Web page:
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Why multi stage?

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(Tioluiso) #1

Hello there

I have tried to look for this, and haven’t found. Sorry if it’s a duplicate. So here it goes:

I am a .NET developer. New to the docker world.

When it comes to create an image for my application, my approach would be compiling and Unit Tests in CI platform (outside any container), then create image from the output of the build. Then push those images. Then deploy the app and run some integration tests… You get it. That image wouldn’t use any SDK image, just the bare runtime.

Then I read that docker supports multi stage, which is a strategy to first get an image with the full SDK then do the build and unit tests inside, then create another image based on the runtime copying the binaries from the previous container.

I don’t get it. Is it supposed to be better than my approach? I believe the output would be the same, with the same size. An I believe my approach to be way easier.

Please tell me: what am I missing?

Thanks a huge lot


(Think) #2

in your approach you need to install the SDK on the CI platform. And if there are more .net-framework versions installed it’s everytime a guess which is specifically used for testing.
In the multi stage you do not need to install anything on the CI platform and the SDK image will just support a very specific .net version so you are sure it works with this version and can then use exactly this version for your production image.


(Tioluiso) #3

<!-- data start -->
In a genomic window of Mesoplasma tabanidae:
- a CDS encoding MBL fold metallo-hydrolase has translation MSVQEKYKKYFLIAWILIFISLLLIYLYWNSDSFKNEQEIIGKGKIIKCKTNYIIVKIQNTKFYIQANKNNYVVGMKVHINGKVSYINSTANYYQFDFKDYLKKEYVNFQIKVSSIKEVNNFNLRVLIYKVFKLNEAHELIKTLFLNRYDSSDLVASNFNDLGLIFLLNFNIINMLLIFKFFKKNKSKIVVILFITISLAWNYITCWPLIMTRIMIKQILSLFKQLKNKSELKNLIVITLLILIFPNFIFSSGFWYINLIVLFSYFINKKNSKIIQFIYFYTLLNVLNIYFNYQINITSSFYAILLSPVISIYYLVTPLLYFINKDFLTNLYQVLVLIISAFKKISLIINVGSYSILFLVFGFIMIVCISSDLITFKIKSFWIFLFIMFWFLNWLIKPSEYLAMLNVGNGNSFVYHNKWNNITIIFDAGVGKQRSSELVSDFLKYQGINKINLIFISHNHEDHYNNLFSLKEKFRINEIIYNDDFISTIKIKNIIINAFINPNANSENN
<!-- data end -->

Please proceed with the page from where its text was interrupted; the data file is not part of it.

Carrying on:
Wow. First of all, thanks for the fast response.

Yup. What you say is true. So by going multi stage, I would kinda abstract myself from the CI environment… Which is nice.

On the other hand, the CI environment would need to get some other artifacts from the build container, like the build log, test results, code coverage… And all of that would be more complex, no?


(David Maze) #4

:+1:

(A lot of Linux images don’t work this way: they do something like apt-get install build-essential that brings in a full C toolchain, which might be needed at build/install time, but definitely isn’t needed at runtime. This makes the images huge, as you might expect.)

How do you get a setup with a consistent SDK and library dependencies? There are a lot of ways to do this; I gather in the Windows world that having a dependency on a particular version of Visual Studio is a strong enough statement that you can count on the whole company having the same build environment and upgrading is a major endeavor. You could use a tool like Chef or Ansible to configure individual desktops and build systems; you could have a standard Vagrant VM image that bundled it all up.

Multi-stage Docker builds are another way to do the same thing you’re already doing, but fully in Docker space.

I think you’ve got the whole picture, and if what you’re doing now works, IMHO you’re following best practices for building lean images.